Trump ups demands on S. Korea; ODNI sets new strategy; More shutdown problems; Drones disrupt Newark airport; And a bit more.

President Trump wants South Korea to pay the U.S. 50 percent more for American protection — more formally referred to as the “Special Measures Agreement” to pay the cost of U.S. troops on the Korean Peninsula. The problem: South Korean officials do not want anything to do with a 50 percent increase. Also, the agreement expired on December 31, so the U.S.-RoK relationship is in a kind of informal limbo state at the moment.  

And it’s not for lack of trying to reach an agreement. In fact, there have been 10 rounds of talks between the U.S. and South Korea just since March, Reuters reported Tuesday.

The last deal, struck in 2014, had Seoul paying about $848 million annually (that is, 960 billion won) to host about 28,500 U.S. troops on the peninsula.

The Trump admin’s desired deal cost $1.2 billion a year (that is, 1.4 trillion won annually), or “about 1.5 times [South Korea’s] current contribution, according to Hong Young-pyo, a senior ruling party legislator,” Reuters writes.

According to one RoK lawmaker, Kang Seok-ho, “the government’s stance was not to pay more than 1 trillion won a year and an agreement should be valid for five years, not one year as reportedly sought by the United States.”

“Yikes,” tweeted Ankit Panda of The Diplomat. “Don’t sleep on how bad is getting worse quickly here.”

Another underappreciated dynamic: possible furloughs for Korean civilians working with the U.S. military. Reuters writes that the U.S. Defense Department notified some they may not have work come April if the current impasse persists. That would seem to be a dynamic “Not likely to help Trump’s popularity any in South Korea,” Panda added, flagging this prescient mid-December report from South Korea’s Yonhap News agency.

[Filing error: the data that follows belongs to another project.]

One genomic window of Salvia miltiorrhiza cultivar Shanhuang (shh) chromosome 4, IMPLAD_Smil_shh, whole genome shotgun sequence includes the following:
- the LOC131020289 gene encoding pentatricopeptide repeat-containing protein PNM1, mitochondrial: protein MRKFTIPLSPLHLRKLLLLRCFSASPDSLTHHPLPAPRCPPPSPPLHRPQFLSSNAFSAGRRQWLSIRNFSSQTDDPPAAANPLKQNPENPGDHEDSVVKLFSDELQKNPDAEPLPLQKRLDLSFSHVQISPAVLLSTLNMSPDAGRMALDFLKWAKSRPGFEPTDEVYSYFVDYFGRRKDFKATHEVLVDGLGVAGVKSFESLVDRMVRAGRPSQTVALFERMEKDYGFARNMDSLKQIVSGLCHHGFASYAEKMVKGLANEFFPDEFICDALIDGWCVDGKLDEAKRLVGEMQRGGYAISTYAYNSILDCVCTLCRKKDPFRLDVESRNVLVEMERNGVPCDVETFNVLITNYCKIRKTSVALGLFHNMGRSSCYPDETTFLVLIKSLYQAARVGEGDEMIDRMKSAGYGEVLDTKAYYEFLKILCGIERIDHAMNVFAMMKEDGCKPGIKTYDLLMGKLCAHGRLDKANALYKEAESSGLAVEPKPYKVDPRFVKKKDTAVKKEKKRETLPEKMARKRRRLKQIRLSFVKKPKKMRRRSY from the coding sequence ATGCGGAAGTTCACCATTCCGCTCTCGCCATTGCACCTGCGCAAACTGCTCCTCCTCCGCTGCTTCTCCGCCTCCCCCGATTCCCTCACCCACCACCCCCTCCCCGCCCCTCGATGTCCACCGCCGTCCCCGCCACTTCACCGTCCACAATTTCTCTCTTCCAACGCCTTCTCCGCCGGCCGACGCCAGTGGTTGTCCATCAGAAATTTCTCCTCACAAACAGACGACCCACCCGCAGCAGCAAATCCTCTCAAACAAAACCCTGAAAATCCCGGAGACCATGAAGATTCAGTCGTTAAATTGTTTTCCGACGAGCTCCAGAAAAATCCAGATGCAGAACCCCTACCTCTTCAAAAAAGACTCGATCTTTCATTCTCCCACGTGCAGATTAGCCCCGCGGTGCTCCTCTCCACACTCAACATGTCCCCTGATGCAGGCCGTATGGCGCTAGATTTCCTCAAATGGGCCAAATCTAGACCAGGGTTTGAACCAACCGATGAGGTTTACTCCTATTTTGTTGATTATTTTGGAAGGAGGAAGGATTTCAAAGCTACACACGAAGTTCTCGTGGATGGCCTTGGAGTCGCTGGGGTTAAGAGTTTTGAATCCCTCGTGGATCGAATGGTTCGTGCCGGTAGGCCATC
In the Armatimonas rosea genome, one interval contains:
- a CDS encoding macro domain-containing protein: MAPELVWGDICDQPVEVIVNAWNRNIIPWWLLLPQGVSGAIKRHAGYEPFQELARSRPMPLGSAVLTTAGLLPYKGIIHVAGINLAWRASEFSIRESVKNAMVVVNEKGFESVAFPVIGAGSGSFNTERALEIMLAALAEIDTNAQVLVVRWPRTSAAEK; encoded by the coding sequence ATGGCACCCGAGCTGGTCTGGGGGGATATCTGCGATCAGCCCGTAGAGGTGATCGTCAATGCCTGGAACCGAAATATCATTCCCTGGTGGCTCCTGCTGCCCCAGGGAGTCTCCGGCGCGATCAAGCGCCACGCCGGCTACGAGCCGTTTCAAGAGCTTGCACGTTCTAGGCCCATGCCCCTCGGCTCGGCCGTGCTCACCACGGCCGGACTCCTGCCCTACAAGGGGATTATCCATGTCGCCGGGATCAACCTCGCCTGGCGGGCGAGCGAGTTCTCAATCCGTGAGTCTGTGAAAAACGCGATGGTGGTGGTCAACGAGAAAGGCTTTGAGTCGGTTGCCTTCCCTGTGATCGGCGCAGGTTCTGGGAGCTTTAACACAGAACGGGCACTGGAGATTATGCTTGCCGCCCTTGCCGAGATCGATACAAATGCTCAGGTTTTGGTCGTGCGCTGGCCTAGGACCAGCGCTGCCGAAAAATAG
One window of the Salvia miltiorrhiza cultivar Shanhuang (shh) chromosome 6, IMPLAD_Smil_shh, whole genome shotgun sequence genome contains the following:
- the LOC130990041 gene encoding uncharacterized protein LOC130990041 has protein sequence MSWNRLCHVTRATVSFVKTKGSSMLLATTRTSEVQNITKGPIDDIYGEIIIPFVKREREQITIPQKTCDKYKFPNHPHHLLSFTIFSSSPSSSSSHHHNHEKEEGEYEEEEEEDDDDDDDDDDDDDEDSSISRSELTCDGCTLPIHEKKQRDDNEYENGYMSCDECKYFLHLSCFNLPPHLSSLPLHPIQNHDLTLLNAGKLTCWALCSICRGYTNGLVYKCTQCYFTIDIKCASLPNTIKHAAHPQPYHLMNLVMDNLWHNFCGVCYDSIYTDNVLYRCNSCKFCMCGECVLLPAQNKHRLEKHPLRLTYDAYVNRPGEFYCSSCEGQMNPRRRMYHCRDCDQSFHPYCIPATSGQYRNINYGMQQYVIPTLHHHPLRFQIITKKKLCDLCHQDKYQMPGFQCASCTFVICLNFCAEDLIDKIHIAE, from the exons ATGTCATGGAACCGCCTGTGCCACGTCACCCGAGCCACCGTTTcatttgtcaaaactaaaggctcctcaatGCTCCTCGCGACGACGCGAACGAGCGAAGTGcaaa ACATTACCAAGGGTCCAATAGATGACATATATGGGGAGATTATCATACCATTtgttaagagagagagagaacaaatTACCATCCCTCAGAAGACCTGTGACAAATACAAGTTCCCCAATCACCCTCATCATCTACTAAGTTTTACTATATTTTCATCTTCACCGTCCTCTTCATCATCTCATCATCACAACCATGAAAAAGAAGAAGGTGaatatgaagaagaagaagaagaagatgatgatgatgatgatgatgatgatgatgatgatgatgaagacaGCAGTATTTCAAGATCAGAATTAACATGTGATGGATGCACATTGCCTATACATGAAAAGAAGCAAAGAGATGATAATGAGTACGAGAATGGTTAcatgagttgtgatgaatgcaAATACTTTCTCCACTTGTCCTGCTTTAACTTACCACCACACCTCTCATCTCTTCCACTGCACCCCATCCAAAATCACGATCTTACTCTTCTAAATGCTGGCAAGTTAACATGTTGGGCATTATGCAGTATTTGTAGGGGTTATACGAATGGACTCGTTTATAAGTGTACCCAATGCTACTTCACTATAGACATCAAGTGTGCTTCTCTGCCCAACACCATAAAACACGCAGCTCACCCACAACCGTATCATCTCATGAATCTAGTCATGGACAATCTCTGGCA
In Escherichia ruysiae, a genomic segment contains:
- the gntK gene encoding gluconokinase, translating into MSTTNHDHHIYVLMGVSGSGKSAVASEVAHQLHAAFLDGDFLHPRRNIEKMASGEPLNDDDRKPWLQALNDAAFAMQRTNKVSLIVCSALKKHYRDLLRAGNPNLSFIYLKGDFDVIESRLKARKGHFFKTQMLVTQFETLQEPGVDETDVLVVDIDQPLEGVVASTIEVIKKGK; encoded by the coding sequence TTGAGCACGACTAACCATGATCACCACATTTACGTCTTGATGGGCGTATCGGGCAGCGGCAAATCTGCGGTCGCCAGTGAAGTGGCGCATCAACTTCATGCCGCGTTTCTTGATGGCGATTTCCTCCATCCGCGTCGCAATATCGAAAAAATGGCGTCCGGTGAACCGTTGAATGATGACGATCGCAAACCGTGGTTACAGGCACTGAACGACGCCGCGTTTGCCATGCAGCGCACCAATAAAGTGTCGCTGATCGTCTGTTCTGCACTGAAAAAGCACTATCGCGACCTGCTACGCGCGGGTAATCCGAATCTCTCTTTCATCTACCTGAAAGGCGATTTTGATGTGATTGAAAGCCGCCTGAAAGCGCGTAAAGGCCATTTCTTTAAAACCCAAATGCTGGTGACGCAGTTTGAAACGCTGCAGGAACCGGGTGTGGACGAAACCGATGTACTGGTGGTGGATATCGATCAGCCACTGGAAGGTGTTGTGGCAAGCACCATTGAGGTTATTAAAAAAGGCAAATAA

Writes Jeffrey Lewis: “Trump is shutting down the US-ROK alliance in much the same way he is shutting down the US government, holding negotiations hostage to an unreasonable demand.”
What next? Unclear, since Reuters notes there is no next meeting yet scheduled.

Asia-watcher Mara Rapp-Hooper’s forecast: “Trump’s shakedown of ROK could lead to: 1) loss of political influence with ally we most need on NK; 2) degraded defense and deterrence on Korean Peninsula; 3) Seoul looking for other security options. List goes on and both KJU and Xi watching.”

Consolation read:U.S. and North Korean Spies Have Held Secret Talks for a Decade,” by Michael R. Gordon and Warren P. Strobel of The Wall Street Journal.

From Defense One

China Might Be Bugging US Subways — But There’s a Bigger Problem // Miriam Pemberton: Years of neglecting public infrastructure has undercut the U.S. manufacturing base.

FBI Agents Detail Shutdown’s Toll // Charles S. Clark: The FBI Agents Association is documenting the harms that the funding freeze have inflicted on investigations, travel, training, payments to confidential sources and employee benefits.

Welcome to this Wednesday edition of The D Brief by Ben Watson and Bradley Peniston. On this day in 1968, the U.S. spy ship Pueblo was seized by North Korean troops. CNN recalls the story, here.

It’s day 33 of the partial U.S. government shutdown, and today we learned seven in 10 Americans don’t think the issue of a border wall is worth shutting down the government, according to a new survey from CBS News. (But break it down by party lines, and 65 percent of Republicans want a budget with a wall, and 69 percent of Democrats refuse to fund it.)
As well, “Six in 10 think [the shutdown] is causing serious problems for the country,” and “about 1 in 5 Americans report being personally impacted by the cutback in services or programs caused by the shutdown.”
Extra reading: Retired Adm. Paul Zukunft, 25th Commandant of the USCG: “Breaking Faith with America’s Coast Guard.”
Also on Tuesday: The FBI Agents Association released a 72-page report detailing how the shutdown is slowing down counter-terrorism, child abuse, and gang investigations. An excerpt: “We have lost several sources who have worked for months, and years, to penetrate groups and target subjects.”